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Kevin Price Host of the Price of Business on Business Talk 1110 AM KTEK (on Bloomberg’s home in Houston) recently interviewed Charley Polachi who is a Managing Partner at Polachi, the leading provider of Access Executive Search. In 2002, I cofounded Polachi with my brother Peter and partner Susan Mills.

Tell us about your company?

At Polachi, we focus on recruiting top talent in the tech ecosystem in pre-revenue startups to multinational, multi-billion dollar corporations. As a retained executive search firm, we specialize in recruiting CEO, GM, and VP level executives for companies throughout the United States and have specialty practices for Venture Capital, Private Equity, and Board needs.

What is your background when it comes to pitching to C-suite executives?

As a retained executive search consultant with over 30 years of experience, I offer my services to boards of directors to fill CEOs vacancies and also to CEOs for openings in the C-Suite (CMO, CFO, CTO, etc.). With expert level knowledge in my domain, attributable to conducting over 30,000 interviews in my career, I feel well prepared when presenting to C-suite executives. I’m an entrepreneur and have founded several search firms and have even sold one successfully.

What is unique about your approach?

I’m in the good fit business, not the good guy/girl business. When interacting with a board or the CEO, both my name and my business’s reputation are on the line in this high stakes industry. If we push a candidate forward that is unprepared or a bad fit for the position, it’s a bad outcome for everyone. At Polachi, we focus on actively creating relationships with candidates and having their résumé on record for when a proper fit may arise. This proactive approach makes us unique and highly trusted among our clients. Our firm is not constrained by the “off limits” protocols of traditional firms and we have much deeper reach and access than newer firms.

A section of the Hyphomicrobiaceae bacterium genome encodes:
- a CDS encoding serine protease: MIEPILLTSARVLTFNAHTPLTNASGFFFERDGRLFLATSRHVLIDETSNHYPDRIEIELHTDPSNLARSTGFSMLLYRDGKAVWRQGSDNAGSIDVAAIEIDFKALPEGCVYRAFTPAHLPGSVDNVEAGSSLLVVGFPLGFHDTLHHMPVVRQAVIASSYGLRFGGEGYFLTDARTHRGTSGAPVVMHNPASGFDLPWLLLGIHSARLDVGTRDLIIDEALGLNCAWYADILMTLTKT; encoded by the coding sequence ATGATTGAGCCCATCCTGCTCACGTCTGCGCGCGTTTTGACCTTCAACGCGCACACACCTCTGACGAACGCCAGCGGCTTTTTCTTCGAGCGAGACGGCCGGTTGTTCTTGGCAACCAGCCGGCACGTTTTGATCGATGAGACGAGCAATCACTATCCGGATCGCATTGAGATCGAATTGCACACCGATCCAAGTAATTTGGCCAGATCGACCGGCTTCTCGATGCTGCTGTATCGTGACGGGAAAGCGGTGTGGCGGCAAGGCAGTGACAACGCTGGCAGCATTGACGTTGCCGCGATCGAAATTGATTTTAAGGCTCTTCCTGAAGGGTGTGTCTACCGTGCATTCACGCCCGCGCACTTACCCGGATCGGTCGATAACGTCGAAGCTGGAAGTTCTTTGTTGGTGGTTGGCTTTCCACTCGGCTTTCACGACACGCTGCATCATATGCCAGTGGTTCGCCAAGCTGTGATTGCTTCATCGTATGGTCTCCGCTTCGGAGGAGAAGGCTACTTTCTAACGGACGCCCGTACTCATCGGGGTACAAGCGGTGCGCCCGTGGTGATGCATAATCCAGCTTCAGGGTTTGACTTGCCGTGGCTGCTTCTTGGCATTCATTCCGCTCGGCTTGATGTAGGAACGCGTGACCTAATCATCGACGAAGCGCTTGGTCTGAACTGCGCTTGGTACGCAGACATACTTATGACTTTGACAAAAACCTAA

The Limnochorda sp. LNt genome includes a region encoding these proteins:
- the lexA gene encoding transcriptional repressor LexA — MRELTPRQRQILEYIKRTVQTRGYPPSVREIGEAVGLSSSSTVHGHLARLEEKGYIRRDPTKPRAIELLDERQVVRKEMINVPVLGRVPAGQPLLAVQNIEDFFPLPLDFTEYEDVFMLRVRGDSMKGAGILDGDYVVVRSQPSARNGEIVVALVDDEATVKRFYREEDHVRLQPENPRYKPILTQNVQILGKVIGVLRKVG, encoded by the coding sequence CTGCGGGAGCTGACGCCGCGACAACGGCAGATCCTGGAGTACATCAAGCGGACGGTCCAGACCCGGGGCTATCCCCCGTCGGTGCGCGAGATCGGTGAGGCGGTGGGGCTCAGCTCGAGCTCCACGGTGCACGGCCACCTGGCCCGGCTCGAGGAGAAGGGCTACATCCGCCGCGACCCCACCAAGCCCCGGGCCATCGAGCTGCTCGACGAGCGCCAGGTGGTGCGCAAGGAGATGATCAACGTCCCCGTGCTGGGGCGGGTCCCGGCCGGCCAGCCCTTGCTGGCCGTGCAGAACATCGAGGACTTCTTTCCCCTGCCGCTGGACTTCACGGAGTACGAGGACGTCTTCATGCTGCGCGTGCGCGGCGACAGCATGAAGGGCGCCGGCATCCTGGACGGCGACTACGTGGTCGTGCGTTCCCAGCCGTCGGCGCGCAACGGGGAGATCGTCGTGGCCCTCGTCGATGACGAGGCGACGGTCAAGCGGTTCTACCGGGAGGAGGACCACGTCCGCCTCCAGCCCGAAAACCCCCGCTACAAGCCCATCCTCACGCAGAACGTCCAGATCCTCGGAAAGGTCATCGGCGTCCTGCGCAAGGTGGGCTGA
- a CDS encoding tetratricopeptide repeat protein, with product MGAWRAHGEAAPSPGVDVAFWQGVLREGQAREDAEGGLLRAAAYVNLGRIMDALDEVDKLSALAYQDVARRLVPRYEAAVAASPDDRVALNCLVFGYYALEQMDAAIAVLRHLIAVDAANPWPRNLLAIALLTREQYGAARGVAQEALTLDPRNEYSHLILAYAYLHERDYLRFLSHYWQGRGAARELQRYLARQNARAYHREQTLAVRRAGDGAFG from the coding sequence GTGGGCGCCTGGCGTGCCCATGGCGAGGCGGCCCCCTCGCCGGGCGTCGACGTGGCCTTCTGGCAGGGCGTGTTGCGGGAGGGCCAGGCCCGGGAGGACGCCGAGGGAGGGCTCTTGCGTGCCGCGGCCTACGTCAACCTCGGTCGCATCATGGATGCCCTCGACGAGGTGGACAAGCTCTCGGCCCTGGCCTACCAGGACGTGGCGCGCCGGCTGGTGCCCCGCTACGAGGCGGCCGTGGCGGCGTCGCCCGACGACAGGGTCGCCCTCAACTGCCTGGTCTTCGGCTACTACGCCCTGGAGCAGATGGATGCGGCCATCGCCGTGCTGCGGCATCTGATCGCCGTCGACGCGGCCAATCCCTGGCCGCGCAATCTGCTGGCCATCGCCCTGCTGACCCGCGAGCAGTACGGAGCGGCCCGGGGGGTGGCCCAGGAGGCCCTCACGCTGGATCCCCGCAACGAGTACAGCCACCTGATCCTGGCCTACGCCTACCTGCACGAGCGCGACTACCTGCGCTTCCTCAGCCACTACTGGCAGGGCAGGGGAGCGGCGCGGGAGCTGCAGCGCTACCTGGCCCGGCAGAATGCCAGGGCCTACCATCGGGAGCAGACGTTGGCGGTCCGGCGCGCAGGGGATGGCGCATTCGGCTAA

Further, we believe strongly in the first year charter methodology –specifically, we have the board or CEO identify and articulate the milestones that a new hire must accomplish during their first year of employment. We revisit a year later to assess the fit and keep the focus on the next phase of desired outcomes.

What suggestions do you have for those who want to also approach C-suite clients?

Be prepared – It isn’t just some motto from the Boy Scouts of America, it’s a fact of life. Walking into a high level meeting without knowledge of whom you are meeting with is inexcusable. In 2013, thanks to the help of LinkedIn, Google, Facebook, etc., you can find a plethora of information about key decision makers in advance of the session. Lack of preparation is the biggest predictor of not closing the deal. Always do your research and be over prepared.

Practice, practice, practice – When we see Tiger Woods sink a putt or a dancer ace a complicated routine, it seems flawless. Yet, if you were to look under the surface, you would see that the golfer had spent years perfecting the sinking of the putt and that the dancer had made countless mistakes on the way to perfecting the routine. Similarly, when communicating with CEOs, you must spend time honing your craft. I use a dictation machine to listen and playback exactly how I present myself. This way, I can listen to what I do well and improve upon what I do badly – I leave nothing up to chance. Others may find advice and feedback from mentors useful but some prefer to watch a video recording of their performance for areas of improvement – whatever your choice, find ways to continue building your communications skill set.

Contact information:

Polachi website –http://polachi.com

Twitter: http://twitter.com/polachi

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